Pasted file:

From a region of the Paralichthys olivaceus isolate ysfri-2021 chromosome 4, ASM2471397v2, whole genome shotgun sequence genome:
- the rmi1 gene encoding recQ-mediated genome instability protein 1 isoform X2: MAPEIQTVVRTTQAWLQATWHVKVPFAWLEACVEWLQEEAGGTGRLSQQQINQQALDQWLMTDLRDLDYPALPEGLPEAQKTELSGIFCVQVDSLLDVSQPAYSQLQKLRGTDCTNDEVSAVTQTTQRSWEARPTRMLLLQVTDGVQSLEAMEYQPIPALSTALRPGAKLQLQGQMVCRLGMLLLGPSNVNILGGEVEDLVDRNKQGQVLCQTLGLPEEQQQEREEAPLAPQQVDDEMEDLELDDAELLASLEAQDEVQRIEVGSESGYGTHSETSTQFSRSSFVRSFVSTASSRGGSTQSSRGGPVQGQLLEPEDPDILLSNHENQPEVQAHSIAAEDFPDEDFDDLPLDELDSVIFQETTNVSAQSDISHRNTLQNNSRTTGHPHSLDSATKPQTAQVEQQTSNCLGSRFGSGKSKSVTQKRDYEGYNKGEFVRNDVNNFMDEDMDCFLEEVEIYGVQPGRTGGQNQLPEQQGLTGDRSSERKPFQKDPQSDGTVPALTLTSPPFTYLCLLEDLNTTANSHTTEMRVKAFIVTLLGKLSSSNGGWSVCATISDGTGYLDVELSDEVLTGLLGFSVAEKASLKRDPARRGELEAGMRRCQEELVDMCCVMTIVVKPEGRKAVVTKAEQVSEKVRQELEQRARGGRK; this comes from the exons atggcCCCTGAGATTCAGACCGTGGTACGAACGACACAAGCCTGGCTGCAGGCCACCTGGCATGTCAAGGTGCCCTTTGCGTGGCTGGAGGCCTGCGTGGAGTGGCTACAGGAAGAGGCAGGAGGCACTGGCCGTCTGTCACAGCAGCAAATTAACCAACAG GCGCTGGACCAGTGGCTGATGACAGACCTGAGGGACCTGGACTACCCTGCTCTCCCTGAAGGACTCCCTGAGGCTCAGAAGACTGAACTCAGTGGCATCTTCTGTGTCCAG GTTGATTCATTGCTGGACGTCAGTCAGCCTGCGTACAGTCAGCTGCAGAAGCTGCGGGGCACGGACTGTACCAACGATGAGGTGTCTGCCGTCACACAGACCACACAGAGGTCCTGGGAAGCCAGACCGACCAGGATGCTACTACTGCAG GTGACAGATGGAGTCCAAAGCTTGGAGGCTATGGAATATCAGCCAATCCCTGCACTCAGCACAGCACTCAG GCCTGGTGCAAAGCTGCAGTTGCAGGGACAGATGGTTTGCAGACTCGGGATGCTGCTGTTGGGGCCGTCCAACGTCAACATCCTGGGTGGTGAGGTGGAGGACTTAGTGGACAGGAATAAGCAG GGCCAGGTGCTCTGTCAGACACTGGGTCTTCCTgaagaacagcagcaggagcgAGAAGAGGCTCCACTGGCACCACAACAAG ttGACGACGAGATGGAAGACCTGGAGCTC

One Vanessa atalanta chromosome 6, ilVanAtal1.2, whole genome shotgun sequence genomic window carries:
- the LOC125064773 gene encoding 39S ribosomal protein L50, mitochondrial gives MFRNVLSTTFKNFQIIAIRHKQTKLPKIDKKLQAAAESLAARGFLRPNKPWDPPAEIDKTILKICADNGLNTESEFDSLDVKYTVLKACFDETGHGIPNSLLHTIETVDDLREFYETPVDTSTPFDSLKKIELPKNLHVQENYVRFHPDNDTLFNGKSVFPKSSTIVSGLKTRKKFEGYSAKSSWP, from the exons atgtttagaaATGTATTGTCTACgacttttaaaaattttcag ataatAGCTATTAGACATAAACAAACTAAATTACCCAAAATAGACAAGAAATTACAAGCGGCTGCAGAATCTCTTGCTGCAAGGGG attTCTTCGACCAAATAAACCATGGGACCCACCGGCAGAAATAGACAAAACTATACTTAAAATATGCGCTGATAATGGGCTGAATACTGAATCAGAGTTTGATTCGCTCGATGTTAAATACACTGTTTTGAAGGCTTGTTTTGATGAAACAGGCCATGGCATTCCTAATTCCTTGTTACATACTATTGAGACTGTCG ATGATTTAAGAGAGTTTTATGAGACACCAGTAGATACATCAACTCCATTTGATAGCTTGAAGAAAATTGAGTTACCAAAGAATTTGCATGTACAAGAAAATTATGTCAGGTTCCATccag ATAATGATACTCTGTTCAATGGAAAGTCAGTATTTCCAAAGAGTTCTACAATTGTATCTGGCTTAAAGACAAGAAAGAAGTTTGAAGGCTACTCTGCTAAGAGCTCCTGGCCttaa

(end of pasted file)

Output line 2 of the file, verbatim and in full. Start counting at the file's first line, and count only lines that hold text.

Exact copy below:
- the rmi1 gene encoding recQ-mediated genome instability protein 1 isoform X2: MAPEIQTVVRTTQAWLQATWHVKVPFAWLEACVEWLQEEAGGTGRLSQQQINQQALDQWLMTDLRDLDYPALPEGLPEAQKTELSGIFCVQVDSLLDVSQPAYSQLQKLRGTDCTNDEVSAVTQTTQRSWEARPTRMLLLQVTDGVQSLEAMEYQPIPALSTALRPGAKLQLQGQMVCRLGMLLLGPSNVNILGGEVEDLVDRNKQGQVLCQTLGLPEEQQQEREEAPLAPQQVDDEMEDLELDDAELLASLEAQDEVQRIEVGSESGYGTHSETSTQFSRSSFVRSFVSTASSRGGSTQSSRGGPVQGQLLEPEDPDILLSNHENQPEVQAHSIAAEDFPDEDFDDLPLDELDSVIFQETTNVSAQSDISHRNTLQNNSRTTGHPHSLDSATKPQTAQVEQQTSNCLGSRFGSGKSKSVTQKRDYEGYNKGEFVRNDVNNFMDEDMDCFLEEVEIYGVQPGRTGGQNQLPEQQGLTGDRSSERKPFQKDPQSDGTVPALTLTSPPFTYLCLLEDLNTTANSHTTEMRVKAFIVTLLGKLSSSNGGWSVCATISDGTGYLDVELSDEVLTGLLGFSVAEKASLKRDPARRGELEAGMRRCQEELVDMCCVMTIVVKPEGRKAVVTKAEQVSEKVRQELEQRARGGRK; this comes from the exons atggcCCCTGAGATTCAGACCGTGGTACGAACGACACAAGCCTGGCTGCAGGCCACCTGGCATGTCAAGGTGCCCTTTGCGTGGCTGGAGGCCTGCGTGGAGTGGCTACAGGAAGAGGCAGGAGGCACTGGCCGTCTGTCACAGCAGCAAATTAACCAACAG GCGCTGGACCAGTGGCTGATGACAGACCTGAGGGACCTGGACTACCCTGCTCTCCCTGAAGGACTCCCTGAGGCTCAGAAGACTGAACTCAGTGGCATCTTCTGTGTCCAG GTTGATTCATTGCTGGACGTCAGTCAGCCTGCGTACAGTCAGCTGCAGAAGCTGCGGGGCACGGACTGTACCAACGATGAGGTGTCTGCCGTCACACAGACCACACAGAGGTCCTGGGAAGCCAGACCGACCAGGATGCTACTACTGCAG GTGACAGATGGAGTCCAAAGCTTGGAGGCTATGGAATATCAGCCAATCCCTGCACTCAGCACAGCACTCAG GCCTGGTGCAAAGCTGCAGTTGCAGGGACAGATGGTTTGCAGACTCGGGATGCTGCTGTTGGGGCCGTCCAACGTCAACATCCTGGGTGGTGAGGTGGAGGACTTAGTGGACAGGAATAAGCAG GGCCAGGTGCTCTGTCAGACACTGGGTCTTCCTgaagaacagcagcaggagcgAGAAGAGGCTCCACTGGCACCACAACAAG ttGACGACGAGATGGAAGACCTGGAGCTC